Wednesday, November 10, 2010

Tories and Human Rights

I never understand why anyone dislikes the general principle of human rights. That is, to create a set of boundaries between the individual and the State which limit the States ability to oppress its citizens.

What is there to object to in that? And I would have thought that the Conservative Party, philosophically rooted in particular views of the State and the individual, would be the party most aligned to the concept of restricting the State's ability to oppress individuals. Human rights should be a Tory lodestone.

And yet, almost universally, Tories detest human rights. I suspect that if you lead each individual Tory through the principles laid out above, they would hurrumph and agree. So why their practical difficulty with the reality of human rights?

There is, obviously, the issue of sovereignty. Concepts of human rights originated in the international arena - the United Nations and the Council of Europe. Or did they? The ideas underpinning human rights - that of limiting State power - are actually born out of English political philosophy. Hobbes, Locke, Mill...and expanded through the American Revolution into their Bill of Rights.

So human rights are not only philosophically at home in Conservatism, they are as British as John Bull. So we are no nearer reaching the source of the Tory distaste.

I have a suspicion that sovereignty is a large part of it. Because our constitutional arrangements make entrenching legislation impossible, placing limits on State power through domestic legislation is impractical. Any "British Bill of Rights" can be repealed by Parliament as easy as they enacted it -hardly a safeguard against an oppressive State.

We chose, instead, to help create the Council of Europe after the War. British lawyers largely wrote the Council's Convention on Human Rights and a British government signed that treaty - 60 years ago. And we seemed pretty happy with that arrangement until lately.

This is despite the fact that Britain has one of the worst records of being found in breach of the Convention by the European Court for Human Rights. Almost from the beginning, Britain found itself being held to account for breaching the very values it not only subscribed to, but gave formal written shape to.

Many of these cases involved prisoners. Those held in the bowels of the State, separate and isolated from help, are just the type of despised minority group that the Convention intended to protect. Remember, always, that the Council of Europe and the Convention for Human Rights was born from the butchery of the War.

And it has been repeatedly found that British governments routinely failed to maintain that proper perspective between the State and the individuals in its charge. Cases which have been won include prisoners being allowed access to the Courts; being able to see the full Rules and regulations which govern our custody; and removing political interference from the management of Life sentenced prisoners.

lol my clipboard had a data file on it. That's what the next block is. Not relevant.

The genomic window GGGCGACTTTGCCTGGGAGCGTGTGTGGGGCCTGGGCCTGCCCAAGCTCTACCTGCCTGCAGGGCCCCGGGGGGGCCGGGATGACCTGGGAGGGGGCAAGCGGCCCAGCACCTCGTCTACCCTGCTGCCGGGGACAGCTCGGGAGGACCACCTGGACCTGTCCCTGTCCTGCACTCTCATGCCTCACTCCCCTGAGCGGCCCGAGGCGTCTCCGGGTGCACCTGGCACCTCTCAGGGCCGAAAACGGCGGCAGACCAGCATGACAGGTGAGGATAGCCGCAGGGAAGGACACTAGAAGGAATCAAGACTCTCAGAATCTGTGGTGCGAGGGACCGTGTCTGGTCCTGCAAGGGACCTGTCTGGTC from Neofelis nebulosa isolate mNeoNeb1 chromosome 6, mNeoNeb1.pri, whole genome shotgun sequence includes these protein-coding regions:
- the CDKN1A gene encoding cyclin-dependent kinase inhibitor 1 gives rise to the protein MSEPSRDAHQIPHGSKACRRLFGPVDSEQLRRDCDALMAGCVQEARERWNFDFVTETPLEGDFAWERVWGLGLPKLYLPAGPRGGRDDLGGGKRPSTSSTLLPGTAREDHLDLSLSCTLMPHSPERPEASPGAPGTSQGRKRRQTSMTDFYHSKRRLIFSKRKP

On the face of it, what Tory could reasonably object to any of these, illustrative, judgements? On what basis should prisoners be denied access to British courts? On what reasonable argument should we be refused access to the very regulations that govern us? And why, in any State that isn't totalitarian, should a politician ever have the power to decide whether a prisoner is released?

And yet...Tories still hate human rights, and human rights applied to prisoners most of all! Can this really only be reduced to a hatred of the word "European" in relation to human rights? Even though the Council of Europe and the European Court of Human Rights are completely different and separate entities to the European Union? Could their distaste really be due to a misunderstanding?

Tories are renowned as the party of law and order, believing that the rule of law is a bedrock of a stable state. Yet they resist and bemoan having to implement a legal judgement - our right to vote. After two hours of writing, I'm no nearer to comprehending why the Tories hate human rights. All the more so when it leads them into tortuous knots where they reject their core beliefs -individual sovereignty and the rule of law.

Any ideas that would help to unravel this would be appreciated!


  1. Ben, Tories don't hate human rights as such. But there is an ugly element prevalent in mainstream, grass-roots Conservative thinking that is hard on crime and quite Authoritarian in nature. They are a reactionary 'hang-em and flog em' or 'throw away the key' group.

    Rule of law is important to these people. But, over the last week they have bought the lie that somehow Prisoner votes are some evil of the EU...

    Your post makes a good case.. but in the wake of last week's PR disaster by J Hirst esquire it may get limited traction..

  2. Blimey Ben you think too much! lol! No, Tories are just political representatives of the small minority of rich land and factory owners, they are unprincipled and it goes with the territory of an owning elites rule over the vast majority of the population, their favorite and preferred tactics are divide and rule and the apparent 'rule of law' or 'law of the land', force in other words. Oh yes they also own all the production of ideas such as the mass media and other institutions where ideas are passed on like school, family, church etc. But they also have to make out that this isn't really happening like this at all and they have our agreement on everything and to be our rulers, in other words fraud, but in order to successfully fraud they do have to represent in some form opposition ideas in order to make their rule credible, this is deep ... a conversation to have over a pint maybe when you finally get out. Best wishes, thinking of you xxx

  3. There are people on this earth who hate the concept human rights because their Judeo-Christian based judgment system is so ingrained that they genuinely think they have the right to decide just who is human and who's not and give protection accordingly, a bit like Santa's 'naughty and nice' list. Tories still believe in him too.

  4. Kudos to the students who went to the Tory HQ today. Big society demonstrates at Tory HQ on mass!

  5. Good luck tomorrow Ben, thinking and praying for you.